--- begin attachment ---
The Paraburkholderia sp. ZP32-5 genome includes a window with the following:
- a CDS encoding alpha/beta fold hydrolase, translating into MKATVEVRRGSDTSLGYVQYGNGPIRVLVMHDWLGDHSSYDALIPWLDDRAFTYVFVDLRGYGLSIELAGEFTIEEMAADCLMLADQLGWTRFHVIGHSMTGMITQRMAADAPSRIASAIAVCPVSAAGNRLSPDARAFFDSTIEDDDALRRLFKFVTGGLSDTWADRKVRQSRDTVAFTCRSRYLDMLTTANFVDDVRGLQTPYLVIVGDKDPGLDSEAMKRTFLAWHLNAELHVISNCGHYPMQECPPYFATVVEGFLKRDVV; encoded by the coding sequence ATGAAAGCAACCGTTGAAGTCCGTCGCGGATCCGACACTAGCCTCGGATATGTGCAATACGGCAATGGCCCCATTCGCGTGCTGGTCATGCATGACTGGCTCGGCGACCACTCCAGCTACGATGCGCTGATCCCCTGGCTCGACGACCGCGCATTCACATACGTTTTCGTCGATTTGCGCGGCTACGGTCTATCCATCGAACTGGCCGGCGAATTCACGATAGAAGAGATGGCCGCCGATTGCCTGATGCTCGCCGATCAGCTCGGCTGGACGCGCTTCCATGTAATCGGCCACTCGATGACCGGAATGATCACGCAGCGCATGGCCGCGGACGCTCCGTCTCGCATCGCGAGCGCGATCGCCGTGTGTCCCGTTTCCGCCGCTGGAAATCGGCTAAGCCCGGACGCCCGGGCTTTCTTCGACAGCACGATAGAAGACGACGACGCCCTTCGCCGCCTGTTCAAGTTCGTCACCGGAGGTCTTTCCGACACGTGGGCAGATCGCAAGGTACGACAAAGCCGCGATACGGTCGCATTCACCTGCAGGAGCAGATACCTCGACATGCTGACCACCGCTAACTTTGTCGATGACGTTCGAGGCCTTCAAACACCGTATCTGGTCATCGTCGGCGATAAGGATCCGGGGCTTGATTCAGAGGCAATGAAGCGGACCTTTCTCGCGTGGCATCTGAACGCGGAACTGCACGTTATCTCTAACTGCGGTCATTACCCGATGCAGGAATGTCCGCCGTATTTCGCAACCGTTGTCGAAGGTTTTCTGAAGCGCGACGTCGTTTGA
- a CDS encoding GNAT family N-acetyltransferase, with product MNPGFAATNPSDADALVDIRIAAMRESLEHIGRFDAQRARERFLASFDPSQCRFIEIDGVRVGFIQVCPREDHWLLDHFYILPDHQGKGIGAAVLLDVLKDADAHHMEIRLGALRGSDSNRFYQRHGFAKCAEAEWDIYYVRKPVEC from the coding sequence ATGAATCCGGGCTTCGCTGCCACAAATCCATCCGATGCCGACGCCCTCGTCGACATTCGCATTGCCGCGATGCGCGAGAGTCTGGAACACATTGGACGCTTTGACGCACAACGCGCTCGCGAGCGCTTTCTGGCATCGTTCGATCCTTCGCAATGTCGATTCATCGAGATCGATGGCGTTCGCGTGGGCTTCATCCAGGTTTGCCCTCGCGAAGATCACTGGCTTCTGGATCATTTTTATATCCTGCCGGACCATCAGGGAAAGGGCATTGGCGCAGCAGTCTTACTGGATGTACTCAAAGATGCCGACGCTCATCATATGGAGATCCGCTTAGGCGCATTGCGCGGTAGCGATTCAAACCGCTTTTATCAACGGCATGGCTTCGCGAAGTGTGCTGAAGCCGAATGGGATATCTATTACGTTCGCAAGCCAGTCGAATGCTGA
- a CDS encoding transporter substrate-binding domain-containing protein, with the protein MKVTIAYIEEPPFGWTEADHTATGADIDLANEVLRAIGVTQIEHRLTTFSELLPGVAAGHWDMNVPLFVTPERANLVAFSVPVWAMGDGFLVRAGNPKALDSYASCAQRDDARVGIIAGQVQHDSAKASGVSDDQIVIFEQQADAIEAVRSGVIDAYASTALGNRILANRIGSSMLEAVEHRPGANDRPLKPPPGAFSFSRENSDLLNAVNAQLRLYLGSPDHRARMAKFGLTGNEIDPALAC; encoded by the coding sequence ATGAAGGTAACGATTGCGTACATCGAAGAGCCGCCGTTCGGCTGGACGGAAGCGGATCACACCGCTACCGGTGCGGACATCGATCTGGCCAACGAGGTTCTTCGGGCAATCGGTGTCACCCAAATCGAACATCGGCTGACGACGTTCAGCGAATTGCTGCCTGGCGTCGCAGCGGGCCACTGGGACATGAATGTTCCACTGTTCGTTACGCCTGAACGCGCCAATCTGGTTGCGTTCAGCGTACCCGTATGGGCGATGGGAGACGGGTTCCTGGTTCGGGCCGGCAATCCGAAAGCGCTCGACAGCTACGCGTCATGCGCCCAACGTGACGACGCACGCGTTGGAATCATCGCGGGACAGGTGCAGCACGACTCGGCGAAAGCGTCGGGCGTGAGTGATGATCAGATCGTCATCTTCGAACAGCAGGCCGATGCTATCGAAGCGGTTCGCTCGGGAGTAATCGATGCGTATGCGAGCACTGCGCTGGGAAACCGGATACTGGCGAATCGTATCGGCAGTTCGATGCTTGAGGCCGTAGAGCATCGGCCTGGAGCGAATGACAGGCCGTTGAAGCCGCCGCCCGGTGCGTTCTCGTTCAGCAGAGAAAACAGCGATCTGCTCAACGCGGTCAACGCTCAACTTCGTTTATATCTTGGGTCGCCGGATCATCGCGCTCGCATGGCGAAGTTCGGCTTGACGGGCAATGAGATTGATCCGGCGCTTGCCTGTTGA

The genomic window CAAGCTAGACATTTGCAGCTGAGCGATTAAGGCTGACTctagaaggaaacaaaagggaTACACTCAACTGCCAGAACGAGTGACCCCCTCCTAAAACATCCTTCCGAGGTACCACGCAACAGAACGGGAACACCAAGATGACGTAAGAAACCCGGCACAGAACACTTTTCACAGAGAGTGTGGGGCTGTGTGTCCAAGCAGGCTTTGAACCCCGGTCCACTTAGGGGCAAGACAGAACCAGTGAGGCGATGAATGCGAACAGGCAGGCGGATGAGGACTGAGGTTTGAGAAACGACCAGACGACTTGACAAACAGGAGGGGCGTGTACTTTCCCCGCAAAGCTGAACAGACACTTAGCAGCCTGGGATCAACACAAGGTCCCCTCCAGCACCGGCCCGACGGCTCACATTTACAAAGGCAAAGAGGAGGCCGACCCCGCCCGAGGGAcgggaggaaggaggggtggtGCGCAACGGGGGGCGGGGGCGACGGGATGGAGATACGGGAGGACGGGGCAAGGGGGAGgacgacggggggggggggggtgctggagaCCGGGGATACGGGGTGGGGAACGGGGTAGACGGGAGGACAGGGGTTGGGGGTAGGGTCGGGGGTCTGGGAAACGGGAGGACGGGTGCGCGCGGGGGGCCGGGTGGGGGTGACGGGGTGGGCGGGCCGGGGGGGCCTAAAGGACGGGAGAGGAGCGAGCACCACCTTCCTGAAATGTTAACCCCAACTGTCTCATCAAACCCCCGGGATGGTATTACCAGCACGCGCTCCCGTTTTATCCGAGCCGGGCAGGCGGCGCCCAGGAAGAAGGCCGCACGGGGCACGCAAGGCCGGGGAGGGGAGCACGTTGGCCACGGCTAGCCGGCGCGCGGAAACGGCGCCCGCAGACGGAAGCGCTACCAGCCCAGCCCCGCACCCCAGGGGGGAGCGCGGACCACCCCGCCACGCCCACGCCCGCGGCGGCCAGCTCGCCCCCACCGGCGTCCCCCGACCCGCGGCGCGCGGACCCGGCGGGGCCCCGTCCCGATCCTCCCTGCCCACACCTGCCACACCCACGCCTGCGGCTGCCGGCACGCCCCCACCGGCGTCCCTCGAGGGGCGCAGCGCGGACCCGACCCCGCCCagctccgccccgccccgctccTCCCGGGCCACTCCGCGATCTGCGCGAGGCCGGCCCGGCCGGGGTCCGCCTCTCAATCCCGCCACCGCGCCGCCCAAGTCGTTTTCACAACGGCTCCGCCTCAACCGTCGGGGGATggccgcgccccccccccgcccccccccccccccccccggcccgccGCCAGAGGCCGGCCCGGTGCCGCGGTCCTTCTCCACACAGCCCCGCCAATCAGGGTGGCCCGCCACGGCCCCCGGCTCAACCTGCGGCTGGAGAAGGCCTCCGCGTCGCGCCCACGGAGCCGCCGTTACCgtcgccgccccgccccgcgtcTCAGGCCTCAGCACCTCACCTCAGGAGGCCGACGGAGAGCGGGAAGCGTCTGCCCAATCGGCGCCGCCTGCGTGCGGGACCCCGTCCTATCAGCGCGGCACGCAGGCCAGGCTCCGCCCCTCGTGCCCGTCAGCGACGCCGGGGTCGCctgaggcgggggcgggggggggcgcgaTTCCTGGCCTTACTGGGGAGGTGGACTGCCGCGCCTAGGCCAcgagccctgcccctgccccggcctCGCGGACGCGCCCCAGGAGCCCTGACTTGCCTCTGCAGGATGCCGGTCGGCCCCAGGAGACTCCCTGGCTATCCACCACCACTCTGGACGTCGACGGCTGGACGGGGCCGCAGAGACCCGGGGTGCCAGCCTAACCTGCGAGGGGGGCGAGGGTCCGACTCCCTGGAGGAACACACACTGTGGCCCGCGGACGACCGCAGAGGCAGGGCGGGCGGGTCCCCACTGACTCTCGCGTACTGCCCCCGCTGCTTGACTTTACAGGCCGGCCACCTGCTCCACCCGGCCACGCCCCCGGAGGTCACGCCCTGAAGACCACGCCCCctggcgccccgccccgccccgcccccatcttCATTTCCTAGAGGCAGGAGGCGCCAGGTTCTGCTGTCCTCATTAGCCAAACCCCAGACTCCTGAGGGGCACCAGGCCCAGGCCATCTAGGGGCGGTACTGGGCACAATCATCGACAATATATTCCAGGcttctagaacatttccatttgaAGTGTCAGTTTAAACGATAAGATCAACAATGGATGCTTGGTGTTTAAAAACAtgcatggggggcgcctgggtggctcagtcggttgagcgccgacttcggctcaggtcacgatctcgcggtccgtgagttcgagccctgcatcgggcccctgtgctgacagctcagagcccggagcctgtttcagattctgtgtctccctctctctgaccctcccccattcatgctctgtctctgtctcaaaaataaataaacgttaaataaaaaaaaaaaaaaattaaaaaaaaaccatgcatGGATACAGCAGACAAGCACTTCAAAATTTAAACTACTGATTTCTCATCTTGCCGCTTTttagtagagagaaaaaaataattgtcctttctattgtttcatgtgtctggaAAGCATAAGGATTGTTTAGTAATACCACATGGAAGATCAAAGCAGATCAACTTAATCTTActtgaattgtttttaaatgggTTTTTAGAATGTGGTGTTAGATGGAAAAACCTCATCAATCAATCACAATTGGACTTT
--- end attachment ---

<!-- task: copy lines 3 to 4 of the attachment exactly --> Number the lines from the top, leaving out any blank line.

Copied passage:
- a CDS encoding GNAT family N-acetyltransferase, with product MNPGFAATNPSDADALVDIRIAAMRESLEHIGRFDAQRARERFLASFDPSQCRFIEIDGVRVGFIQVCPREDHWLLDHFYILPDHQGKGIGAAVLLDVLKDADAHHMEIRLGALRGSDSNRFYQRHGFAKCAEAEWDIYYVRKPVEC from the coding sequence ATGAATCCGGGCTTCGCTGCCACAAATCCATCCGATGCCGACGCCCTCGTCGACATTCGCATTGCCGCGATGCGCGAGAGTCTGGAACACATTGGACGCTTTGACGCACAACGCGCTCGCGAGCGCTTTCTGGCATCGTTCGATCCTTCGCAATGTCGATTCATCGAGATCGATGGCGTTCGCGTGGGCTTCATCCAGGTTTGCCCTCGCGAAGATCACTGGCTTCTGGATCATTTTTATATCCTGCCGGACCATCAGGGAAAGGGCATTGGCGCAGCAGTCTTACTGGATGTACTCAAAGATGCCGACGCTCATCATATGGAGATCCGCTTAGGCGCATTGCGCGGTAGCGATTCAAACCGCTTTTATCAACGGCATGGCTTCGCGAAGTGTGCTGAAGCCGAATGGGATATCTATTACGTTCGCAAGCCAGTCGAATGCTGA
- a CDS encoding transporter substrate-binding domain-containing protein, with the protein MKVTIAYIEEPPFGWTEADHTATGADIDLANEVLRAIGVTQIEHRLTTFSELLPGVAAGHWDMNVPLFVTPERANLVAFSVPVWAMGDGFLVRAGNPKALDSYASCAQRDDARVGIIAGQVQHDSAKASGVSDDQIVIFEQQADAIEAVRSGVIDAYASTALGNRILANRIGSSMLEAVEHRPGANDRPLKPPPGAFSFSRENSDLLNAVNAQLRLYLGSPDHRARMAKFGLTGNEIDPALAC; encoded by the coding sequence ATGAAGGTAACGATTGCGTACATCGAAGAGCCGCCGTTCGGCTGGACGGAAGCGGATCACACCGCTACCGGTGCGGACATCGATCTGGCCAACGAGGTTCTTCGGGCAATCGGTGTCACCCAAATCGAACATCGGCTGACGACGTTCAGCGAATTGCTGCCTGGCGTCGCAGCGGGCCACTGGGACATGAATGTTCCACTGTTCGTTACGCCTGAACGCGCCAATCTGGTTGCGTTCAGCGTACCCGTATGGGCGATGGGAGACGGGTTCCTGGTTCGGGCCGGCAATCCGAAAGCGCTCGACAGCTACGCGTCATGCGCCCAACGTGACGACGCACGCGTTGGAATCATCGCGGGACAGGTGCAGCACGACTCGGCGAAAGCGTCGGGCGTGAGTGATGATCAGATCGTCATCTTCGAACAGCAGGCCGATGCTATCGAAGCGGTTCGCTCGGGAGTAATCGATGCGTATGCGAGCACTGCGCTGGGAAACCGGATACTGGCGAATCGTATCGGCAGTTCGATGCTTGAGGCCGTAGAGCATCGGCCTGGAGCGAATGACAGGCCGTTGAAGCCGCCGCCCGGTGCGTTCTCGTTCAGCAGAGAAAACAGCGATCTGCTCAACGCGGTCAACGCTCAACTTCGTTTATATCTTGGGTCGCCGGATCATCGCGCTCGCATGGCGAAGTTCGGCTTGACGGGCAATGAGATTGATCCGGCGCTTGCCTGTTGA